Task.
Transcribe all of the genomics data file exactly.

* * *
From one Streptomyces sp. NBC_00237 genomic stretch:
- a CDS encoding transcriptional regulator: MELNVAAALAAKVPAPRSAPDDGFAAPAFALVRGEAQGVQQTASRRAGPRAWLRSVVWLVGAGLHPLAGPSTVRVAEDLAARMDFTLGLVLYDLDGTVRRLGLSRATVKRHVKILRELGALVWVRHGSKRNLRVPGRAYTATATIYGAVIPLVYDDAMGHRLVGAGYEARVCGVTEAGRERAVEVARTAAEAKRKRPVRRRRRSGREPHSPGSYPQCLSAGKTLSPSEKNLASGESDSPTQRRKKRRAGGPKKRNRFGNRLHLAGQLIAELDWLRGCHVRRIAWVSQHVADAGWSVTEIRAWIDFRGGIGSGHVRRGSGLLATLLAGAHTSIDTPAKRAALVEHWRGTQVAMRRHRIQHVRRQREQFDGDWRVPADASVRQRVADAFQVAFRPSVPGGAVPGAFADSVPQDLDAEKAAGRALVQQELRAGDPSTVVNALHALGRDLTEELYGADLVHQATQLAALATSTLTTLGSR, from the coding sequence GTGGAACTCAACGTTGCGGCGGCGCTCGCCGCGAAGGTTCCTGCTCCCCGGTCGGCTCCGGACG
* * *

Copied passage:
From one Streptomyces sp. NBC_00237 genomic stretch:
- a CDS encoding transcriptional regulator: MELNVAAALAAKVPAPRSAPDDGFAAPAFALVRGEAQGVQQTASRRAGPRAWLRSVVWLVGAGLHPLAGPSTVRVAEDLAARMDFTLGLVLYDLDGTVRRLGLSRATVKRHVKILRELGALVWVRHGSKRNLRVPGRAYTATATIYGAVIPLVYDDAMGHRLVGAGYEARVCGVTEAGRERAVEVARTAAEAKRKRPVRRRRRSGREPHSPGSYPQCLSAGKTLSPSEKNLASGESDSPTQRRKKRRAGGPKKRNRFGNRLHLAGQLIAELDWLRGCHVRRIAWVSQHVADAGWSVTEIRAWIDFRGGIGSGHVRRGSGLLATLLAGAHTSIDTPAKRAALVEHWRGTQVAMRRHRIQHVRRQREQFDGDWRVPADASVRQRVADAFQVAFRPSVPGGAVPGAFADSVPQDLDAEKAAGRALVQQELRAGDPSTVVNALHALGRDLTEELYGADLVHQATQLAALATSTLTTLGSR, from the coding sequence GTGGAACTCAACGTTGCGGCGGCGCTCGCCGCGAAGGTTCCTGCTCCCCGGTCGGCTCCGGACG